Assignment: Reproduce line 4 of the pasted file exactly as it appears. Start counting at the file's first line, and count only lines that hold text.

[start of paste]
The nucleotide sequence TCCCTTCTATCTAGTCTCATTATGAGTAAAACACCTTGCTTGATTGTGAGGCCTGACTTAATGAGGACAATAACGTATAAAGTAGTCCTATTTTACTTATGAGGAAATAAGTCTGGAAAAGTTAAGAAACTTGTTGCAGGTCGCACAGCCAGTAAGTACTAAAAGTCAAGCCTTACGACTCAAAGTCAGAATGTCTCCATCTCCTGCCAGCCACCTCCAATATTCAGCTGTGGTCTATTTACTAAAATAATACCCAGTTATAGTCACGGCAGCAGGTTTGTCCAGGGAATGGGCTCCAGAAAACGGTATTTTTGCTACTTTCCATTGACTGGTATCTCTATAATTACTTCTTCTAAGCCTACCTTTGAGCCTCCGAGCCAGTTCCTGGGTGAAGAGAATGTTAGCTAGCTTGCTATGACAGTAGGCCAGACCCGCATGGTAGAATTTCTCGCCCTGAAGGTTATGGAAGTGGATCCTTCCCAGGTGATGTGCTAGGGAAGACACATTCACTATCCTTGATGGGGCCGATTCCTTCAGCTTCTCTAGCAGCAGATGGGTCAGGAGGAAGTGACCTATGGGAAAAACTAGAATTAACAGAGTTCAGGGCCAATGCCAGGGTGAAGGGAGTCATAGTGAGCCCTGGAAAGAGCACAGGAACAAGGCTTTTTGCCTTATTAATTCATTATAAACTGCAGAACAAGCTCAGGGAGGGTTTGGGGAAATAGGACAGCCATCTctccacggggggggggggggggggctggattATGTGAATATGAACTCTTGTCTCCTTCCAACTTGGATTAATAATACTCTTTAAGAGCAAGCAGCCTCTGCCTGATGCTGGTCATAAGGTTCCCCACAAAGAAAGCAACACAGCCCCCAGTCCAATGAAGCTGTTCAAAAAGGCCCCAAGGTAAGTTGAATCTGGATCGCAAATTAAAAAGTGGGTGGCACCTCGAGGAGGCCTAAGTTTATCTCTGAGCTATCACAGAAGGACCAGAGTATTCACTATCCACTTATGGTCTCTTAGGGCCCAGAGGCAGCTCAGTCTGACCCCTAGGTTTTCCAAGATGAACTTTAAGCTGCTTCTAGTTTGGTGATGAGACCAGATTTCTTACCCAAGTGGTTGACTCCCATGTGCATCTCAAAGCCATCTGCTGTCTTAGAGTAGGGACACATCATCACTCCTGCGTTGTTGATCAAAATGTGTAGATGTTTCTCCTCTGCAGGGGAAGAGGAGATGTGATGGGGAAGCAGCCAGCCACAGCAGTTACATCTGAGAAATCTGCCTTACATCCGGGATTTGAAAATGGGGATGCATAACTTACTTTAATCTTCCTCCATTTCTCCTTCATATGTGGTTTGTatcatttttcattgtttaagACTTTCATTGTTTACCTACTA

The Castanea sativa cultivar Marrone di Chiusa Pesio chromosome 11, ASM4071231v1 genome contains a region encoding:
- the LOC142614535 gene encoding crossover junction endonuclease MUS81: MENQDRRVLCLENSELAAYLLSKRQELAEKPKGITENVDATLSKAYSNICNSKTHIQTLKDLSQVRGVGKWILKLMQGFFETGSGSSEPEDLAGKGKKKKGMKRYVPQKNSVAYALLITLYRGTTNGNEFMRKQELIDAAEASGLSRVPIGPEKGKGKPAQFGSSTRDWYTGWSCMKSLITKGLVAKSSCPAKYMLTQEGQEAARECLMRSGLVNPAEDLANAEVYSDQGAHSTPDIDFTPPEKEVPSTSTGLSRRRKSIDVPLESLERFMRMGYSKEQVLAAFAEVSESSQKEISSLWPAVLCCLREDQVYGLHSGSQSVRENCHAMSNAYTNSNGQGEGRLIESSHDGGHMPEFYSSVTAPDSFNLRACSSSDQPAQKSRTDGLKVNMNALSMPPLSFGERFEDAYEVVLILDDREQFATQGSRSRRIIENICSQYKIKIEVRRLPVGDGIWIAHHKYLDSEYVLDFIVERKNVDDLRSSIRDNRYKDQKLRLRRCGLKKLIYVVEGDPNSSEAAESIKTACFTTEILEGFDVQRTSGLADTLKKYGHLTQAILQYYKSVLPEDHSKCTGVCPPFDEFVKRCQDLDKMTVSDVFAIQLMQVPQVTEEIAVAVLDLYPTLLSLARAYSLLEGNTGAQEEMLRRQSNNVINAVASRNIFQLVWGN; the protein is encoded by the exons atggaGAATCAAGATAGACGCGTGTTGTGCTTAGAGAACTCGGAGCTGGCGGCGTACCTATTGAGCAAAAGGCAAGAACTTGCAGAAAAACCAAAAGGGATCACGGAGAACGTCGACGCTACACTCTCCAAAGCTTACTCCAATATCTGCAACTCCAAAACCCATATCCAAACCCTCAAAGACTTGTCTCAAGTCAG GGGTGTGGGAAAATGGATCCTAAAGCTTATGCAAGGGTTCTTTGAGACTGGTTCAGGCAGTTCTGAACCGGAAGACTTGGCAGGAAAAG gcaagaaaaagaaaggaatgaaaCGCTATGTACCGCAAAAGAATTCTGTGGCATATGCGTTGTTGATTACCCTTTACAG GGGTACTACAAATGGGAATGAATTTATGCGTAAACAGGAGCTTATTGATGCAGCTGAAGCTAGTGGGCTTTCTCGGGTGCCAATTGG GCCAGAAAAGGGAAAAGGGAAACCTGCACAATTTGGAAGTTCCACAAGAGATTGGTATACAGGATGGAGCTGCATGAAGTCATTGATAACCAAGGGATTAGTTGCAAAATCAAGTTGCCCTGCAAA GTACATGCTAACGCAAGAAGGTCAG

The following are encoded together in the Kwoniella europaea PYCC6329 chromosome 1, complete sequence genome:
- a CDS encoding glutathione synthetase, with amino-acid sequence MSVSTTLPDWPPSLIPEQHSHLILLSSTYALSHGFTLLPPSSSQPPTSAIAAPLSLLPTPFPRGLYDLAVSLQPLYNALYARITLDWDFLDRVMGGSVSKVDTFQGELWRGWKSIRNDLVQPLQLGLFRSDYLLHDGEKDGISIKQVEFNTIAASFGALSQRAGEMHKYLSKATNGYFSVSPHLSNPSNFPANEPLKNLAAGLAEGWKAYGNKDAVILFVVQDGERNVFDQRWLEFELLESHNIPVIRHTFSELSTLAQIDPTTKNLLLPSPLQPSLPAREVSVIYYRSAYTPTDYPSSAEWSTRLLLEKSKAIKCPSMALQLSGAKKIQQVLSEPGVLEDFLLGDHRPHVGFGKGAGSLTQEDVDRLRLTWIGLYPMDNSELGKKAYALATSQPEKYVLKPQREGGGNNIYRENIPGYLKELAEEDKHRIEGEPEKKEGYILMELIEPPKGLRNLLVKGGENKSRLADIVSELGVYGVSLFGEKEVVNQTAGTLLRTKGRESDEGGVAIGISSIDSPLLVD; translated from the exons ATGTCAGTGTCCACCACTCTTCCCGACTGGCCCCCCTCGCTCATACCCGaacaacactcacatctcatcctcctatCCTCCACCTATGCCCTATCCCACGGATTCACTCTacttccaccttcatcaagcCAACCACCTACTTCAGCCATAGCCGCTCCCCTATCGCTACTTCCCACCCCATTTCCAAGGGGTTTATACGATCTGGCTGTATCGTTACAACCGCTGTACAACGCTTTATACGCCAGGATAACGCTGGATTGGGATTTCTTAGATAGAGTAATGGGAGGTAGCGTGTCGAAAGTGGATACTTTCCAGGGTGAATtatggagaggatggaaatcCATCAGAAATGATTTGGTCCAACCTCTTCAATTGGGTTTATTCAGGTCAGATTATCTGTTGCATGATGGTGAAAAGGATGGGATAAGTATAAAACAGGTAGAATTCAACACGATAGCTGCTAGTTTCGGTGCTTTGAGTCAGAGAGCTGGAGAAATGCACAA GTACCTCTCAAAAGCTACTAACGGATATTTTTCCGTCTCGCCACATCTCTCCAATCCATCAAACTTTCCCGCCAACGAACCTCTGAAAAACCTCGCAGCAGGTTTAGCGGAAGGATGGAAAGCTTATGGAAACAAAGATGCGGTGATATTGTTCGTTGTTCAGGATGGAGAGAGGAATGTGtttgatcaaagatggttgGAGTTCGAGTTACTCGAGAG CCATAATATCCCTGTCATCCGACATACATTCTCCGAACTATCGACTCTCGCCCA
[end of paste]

The following are encoded together in the Kwoniella europaea PYCC6329 chromosome 1, complete sequence genome: